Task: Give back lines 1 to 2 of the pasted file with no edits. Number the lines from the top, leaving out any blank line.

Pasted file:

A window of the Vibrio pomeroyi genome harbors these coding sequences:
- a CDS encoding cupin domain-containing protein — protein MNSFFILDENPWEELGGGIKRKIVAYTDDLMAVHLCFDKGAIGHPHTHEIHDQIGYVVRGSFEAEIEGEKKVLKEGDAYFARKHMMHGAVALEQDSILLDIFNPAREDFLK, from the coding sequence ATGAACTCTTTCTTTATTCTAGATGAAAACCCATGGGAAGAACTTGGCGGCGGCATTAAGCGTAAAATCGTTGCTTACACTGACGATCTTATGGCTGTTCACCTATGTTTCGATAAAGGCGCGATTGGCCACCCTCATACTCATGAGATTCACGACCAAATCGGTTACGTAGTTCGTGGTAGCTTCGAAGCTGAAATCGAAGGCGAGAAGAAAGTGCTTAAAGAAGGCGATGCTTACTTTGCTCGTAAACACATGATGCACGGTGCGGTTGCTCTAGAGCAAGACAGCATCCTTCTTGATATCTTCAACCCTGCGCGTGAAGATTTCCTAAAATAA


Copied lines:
A window of the Vibrio pomeroyi genome harbors these coding sequences:
- a CDS encoding cupin domain-containing protein — protein MNSFFILDENPWEELGGGIKRKIVAYTDDLMAVHLCFDKGAIGHPHTHEIHDQIGYVVRGSFEAEIEGEKKVLKEGDAYFARKHMMHGAVALEQDSILLDIFNPAREDFLK, from the coding sequence ATGAACTCTTTCTTTATTCTAGATGAAAACCCATGGGAAGAACTTGGCGGCGGCATTAAGCGTAAAATCGTTGCTTACACTGACGATCTTATGGCTGTTCACCTATGTTTCGATAAAGGCGCGATTGGCCACCCTCATACTCATGAGATTCACGACCAAATCGGTTACGTAGTTCGTGGTAGCTTCGAAGCTGAAATCGAAGGCGAGAAGAAAGTGCTTAAAGAAGGCGATGCTTACTTTGCTCGTAAACACATGATGCACGGTGCGGTTGCTCTAGAGCAAGACAGCATCCTTCTTGATATCTTCAACCCTGCGCGTGAAGATTTCCTAAAATAA